Politicians and the digital divide

Here in the United States it is important for elected officials to appeal to their voting base with issues that are concerning to them. Oftentimes these issues are related to health care, the economy, social security, education and war, among other social and public policy issues.

However, there seems to be one issue that promises a large disconnect with today’s younger voters and elected officials: net neutrality. There are many reasons why politicians seem to be on the wrong side of this debate. More often than not it’s an issue of money and campaign contributions.

Cable companies who have been fighting net neutrality, like Comcast, hold a lot of sway in Congress. Prior to the Federal Communications Commission’s ruling in favor of net neutrality this past February, many senators were fighting against the classification of the Internet as a public utility back in 2014.

Twenty-eight representatives signed letters to the FCC against this motion and, not surprisingly, all 28 of these representatives had received over $26,000 from the cable industry on average. Republicans who signed letters against this motion on average received more than $58,000 from cable companies. Greg Walden, the only Republican representative from the state of Oregon, has received more contributions from cable companies than any other representative in the House.

Comcast is the 25th most-held stock by members of our national legislature, and our former speaker of the house and current senate minority leader, Nancy Pelosi, owns more than any other person in congress.

Sadly, shacking up with cable companies is not only common among Washington politicians but also has lasting effects here in Oregon. Our new governor, Kate Brown, came under fire early this year regarding her previous support of Comcast, which was recently voted as the worst company in all of America. During her time as secretary of state she sent a letter supporting Comcast’s $45 billion merger with Time Warner Cable to the FCC which was almost verbatim what Comcast asked her to say.

Today’s youth care about access to the Internet, so supporting a company that is directly fighting against keeping the Internet a level playing field is not a smart political move. Many of today’s youth might express no interest in international politics, but prevent them from binge watching Friends and Orange is the New Black on Netflix and you’ll have yourself another revolution.

While money in the hands of lawmakers is largely to blame for this trend, the age gap between today’s technologically literate youth and older lawmakers may cause this divide. In 2014, the average age of the U.S. House of Representatives was 57 with the Senate’s being 62. In the U.S. Congress there are five senators over the age of 80 and six representatives in the same demographic. These are congressmen who would have been attending college during the presidency of Eisenhower and would remember when the Soviet Union launched the first satellite into space.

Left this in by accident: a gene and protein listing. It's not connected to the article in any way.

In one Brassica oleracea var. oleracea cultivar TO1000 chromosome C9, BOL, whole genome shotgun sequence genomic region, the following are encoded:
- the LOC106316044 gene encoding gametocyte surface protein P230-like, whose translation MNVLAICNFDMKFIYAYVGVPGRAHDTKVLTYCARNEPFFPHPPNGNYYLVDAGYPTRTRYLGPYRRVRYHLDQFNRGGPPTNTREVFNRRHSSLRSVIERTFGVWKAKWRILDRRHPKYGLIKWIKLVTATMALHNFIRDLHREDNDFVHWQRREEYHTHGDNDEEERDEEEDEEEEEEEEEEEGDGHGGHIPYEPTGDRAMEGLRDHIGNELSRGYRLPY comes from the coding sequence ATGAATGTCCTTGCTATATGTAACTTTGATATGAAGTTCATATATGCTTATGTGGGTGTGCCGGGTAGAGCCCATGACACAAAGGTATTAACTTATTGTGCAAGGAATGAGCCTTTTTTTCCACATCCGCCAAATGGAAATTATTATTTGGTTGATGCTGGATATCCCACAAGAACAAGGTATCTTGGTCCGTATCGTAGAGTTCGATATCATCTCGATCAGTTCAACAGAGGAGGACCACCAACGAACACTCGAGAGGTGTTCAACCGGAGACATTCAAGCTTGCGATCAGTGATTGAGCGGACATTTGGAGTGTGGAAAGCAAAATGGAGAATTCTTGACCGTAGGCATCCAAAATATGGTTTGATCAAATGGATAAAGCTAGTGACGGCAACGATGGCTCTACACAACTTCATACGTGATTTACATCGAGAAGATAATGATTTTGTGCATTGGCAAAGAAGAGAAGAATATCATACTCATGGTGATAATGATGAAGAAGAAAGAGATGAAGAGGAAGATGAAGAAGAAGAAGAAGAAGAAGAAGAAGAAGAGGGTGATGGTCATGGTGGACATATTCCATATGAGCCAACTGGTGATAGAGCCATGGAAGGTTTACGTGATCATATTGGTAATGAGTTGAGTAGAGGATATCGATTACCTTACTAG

I’m not saying that elected officials who are senior citizens and past the age of retirement don’t have anything to offer today’s youth, obviously their experience makes them a wealth of knowledge, and their wisdom far surpasses that of most. Nevertheless, when it comes to issues like net neutrality it seems that many politicians these days either have no idea what that is or are directly fighting against it, alienating younger and more technologically conscious voters.

Tualatin Mayor Lou Ogden also endorsed the Comcast merger and, according to one person who contacted his office, he seemed unaware of Comcast’s reputation, didn’t quite grasp net neutrality and blindly signed the papers. While Odgen might be interested in learning more about the issues relating to the Internet, this lack of certainty shows a startling digital divide between most politicians and younger voters. Even presidential hopeful Ted Cruz seemed to have a weak understanding of what net neutrality is and was quick to denounce it as some form of invasive government overhaul, which it’s not.

If politicians want to continue getting elected and accurately represent their constituents they need to realize that issues such as net neutrality and fair access to the Internet is a cause that most millennials can get behind and will vote for.

So, to all you elected officials out there, brush up on that Internet literacy and stop supporting evil companies like Comcast because, so help me God, if you get between me and my late night YouTube surfing you will have lost my vote in a heartbeat.